Urine output is closely associated with renal function and has been used as a diagnostic criterion for acute kidney injury (AKI). However, urine output during cardiopulmonary bypass (CPB) has never been identified as a predictor of postoperative AKI. Considering altered renal homeostasis during CPB, we made a comprehensible approach to CPB urine output and evaluated its predictability for AKI.
Patients undergoing cardiovascular surgery with the use of CPB, between January 2009 and December 2011, were retrospectively reviewed. AKI was defined as an increase in serum creatinine ≥0.3 mg/dL in the first postoperative 48 hours. We extrapolated a possible optimal amount of urine output from the plot of probability of AKI development according to CPB urine output. After separating patients by the predicted optimal value, we performed stepwise logistic regression analyses to find potential predictors of AKI in both subgroups.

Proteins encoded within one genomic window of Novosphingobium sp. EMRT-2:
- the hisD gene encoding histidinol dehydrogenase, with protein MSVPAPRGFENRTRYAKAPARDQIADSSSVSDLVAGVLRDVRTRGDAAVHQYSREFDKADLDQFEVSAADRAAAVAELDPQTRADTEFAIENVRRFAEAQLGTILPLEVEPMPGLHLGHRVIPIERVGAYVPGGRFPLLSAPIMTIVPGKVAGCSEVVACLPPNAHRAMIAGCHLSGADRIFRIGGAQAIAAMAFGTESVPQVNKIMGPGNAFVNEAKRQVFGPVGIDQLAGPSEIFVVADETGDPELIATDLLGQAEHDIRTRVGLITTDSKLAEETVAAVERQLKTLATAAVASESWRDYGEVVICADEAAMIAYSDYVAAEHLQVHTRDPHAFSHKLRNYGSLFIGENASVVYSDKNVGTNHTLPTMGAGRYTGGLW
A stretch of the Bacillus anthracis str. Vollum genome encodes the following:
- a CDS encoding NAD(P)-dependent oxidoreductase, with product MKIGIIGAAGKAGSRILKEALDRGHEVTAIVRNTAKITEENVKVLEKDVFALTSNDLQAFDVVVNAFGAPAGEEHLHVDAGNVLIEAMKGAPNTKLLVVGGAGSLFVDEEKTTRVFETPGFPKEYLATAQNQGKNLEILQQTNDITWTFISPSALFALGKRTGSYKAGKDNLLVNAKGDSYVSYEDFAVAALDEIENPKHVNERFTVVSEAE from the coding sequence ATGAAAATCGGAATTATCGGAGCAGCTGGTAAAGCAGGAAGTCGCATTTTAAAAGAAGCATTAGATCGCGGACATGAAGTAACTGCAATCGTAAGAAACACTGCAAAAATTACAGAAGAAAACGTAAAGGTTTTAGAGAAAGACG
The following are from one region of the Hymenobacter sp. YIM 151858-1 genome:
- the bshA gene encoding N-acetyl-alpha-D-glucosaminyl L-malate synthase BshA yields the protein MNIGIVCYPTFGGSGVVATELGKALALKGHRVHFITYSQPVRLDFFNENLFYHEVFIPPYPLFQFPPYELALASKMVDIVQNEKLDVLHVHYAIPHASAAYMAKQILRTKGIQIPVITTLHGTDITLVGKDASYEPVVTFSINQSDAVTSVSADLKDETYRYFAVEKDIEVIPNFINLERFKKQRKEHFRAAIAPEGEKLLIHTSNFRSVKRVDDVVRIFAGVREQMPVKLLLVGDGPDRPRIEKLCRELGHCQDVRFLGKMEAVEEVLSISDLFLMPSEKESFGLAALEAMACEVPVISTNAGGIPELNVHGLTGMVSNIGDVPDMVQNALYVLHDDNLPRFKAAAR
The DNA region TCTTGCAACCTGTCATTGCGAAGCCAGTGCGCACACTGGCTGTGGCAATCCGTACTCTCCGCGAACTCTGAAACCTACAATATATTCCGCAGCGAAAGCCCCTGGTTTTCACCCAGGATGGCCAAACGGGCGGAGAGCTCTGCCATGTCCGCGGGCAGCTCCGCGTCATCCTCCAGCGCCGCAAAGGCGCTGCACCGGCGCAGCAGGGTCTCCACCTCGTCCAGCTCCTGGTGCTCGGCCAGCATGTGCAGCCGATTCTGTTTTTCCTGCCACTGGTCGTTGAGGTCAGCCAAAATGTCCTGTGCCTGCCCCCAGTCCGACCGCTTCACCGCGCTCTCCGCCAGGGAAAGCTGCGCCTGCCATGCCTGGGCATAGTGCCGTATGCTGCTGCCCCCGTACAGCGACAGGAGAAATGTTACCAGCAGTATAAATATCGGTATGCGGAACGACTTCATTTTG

A total of 696 patients were analyzed. The amount of CPB urine output had a biphasic association with the incidence of AKI using 4 mL/kg/h as a boundary value. In a multivariate logistic regression to find predictors for AKI in entire patients, CPB urine output did not show statistical significance. After separating patients into subgroups with CPB urine output below and over 4 mL/kg/h, it was identified as an independent predictor for AKI with the odds ratio of 0.43 (confidence interval 0.30–0.61) and 1.11 (confidence interval 1.02–1.20), respectively.
The amount of urine output during CPB with careful analysis may serve as a simple and feasible method to predict the development of AKI after cardiac surgery at an early time point.